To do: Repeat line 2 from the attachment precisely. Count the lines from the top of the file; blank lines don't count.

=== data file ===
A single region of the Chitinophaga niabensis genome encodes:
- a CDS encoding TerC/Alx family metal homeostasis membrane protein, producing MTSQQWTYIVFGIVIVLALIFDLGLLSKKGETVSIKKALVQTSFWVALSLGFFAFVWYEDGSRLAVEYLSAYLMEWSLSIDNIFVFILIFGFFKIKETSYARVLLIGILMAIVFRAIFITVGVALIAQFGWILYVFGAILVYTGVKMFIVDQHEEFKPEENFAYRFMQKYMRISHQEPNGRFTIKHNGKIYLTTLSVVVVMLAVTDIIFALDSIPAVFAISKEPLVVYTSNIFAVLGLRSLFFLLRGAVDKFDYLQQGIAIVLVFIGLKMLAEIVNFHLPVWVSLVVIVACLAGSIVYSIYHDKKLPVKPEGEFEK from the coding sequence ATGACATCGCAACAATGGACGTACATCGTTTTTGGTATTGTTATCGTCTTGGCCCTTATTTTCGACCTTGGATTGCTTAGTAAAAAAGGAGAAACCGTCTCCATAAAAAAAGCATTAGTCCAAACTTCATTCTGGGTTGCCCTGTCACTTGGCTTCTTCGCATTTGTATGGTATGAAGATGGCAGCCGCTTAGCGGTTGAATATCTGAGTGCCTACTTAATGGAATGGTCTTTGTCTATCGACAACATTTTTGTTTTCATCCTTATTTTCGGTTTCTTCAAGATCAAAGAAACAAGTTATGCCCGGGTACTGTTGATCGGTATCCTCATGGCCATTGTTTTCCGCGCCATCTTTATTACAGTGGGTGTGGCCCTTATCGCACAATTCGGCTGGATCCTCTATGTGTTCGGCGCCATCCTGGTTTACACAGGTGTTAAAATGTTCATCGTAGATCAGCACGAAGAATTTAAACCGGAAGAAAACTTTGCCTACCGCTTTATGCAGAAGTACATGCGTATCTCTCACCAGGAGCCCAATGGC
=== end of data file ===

- a CDS encoding TerC/Alx family metal homeostasis membrane protein, producing MTSQQWTYIVFGIVIVLALIFDLGLLSKKGETVSIKKALVQTSFWVALSLGFFAFVWYEDGSRLAVEYLSAYLMEWSLSIDNIFVFILIFGFFKIKETSYARVLLIGILMAIVFRAIFITVGVALIAQFGWILYVFGAILVYTGVKMFIVDQHEEFKPEENFAYRFMQKYMRISHQEPNGRFTIKHNGKIYLTTLSVVVVMLAVTDIIFALDSIPAVFAISKEPLVVYTSNIFAVLGLRSLFFLLRGAVDKFDYLQQGIAIVLVFIGLKMLAEIVNFHLPVWVSLVVIVACLAGSIVYSIYHDKKLPVKPEGEFEK from the coding sequence ATGACATCGCAACAATGGACGTACATCGTTTTTGGTATTGTTATCGTCTTGGCCCTTATTTTCGACCTTGGATTGCTTAGTAAAAAAGGAGAAACCGTCTCCATAAAAAAAGCATTAGTCCAAACTTCATTCTGGGTTGCCCTGTCACTTGGCTTCTTCGCATTTGTATGGTATGAAGATGGCAGCCGCTTAGCGGTTGAATATCTGAGTGCCTACTTAATGGAATGGTCTTTGTCTATCGACAACATTTTTGTTTTCATCCTTATTTTCGGTTTCTTCAAGATCAAAGAAACAAGTTATGCCCGGGTACTGTTGATCGGTATCCTCATGGCCATTGTTTTCCGCGCCATCTTTATTACAGTGGGTGTGGCCCTTATCGCACAATTCGGCTGGATCCTCTATGTGTTCGGCGCCATCCTGGTTTACACAGGTGTTAAAATGTTCATCGTAGATCAGCACGAAGAATTTAAACCGGAAGAAAACTTTGCCTACCGCTTTATGCAGAAGTACATGCGTATCTCTCACCAGGAGCCCAATGGC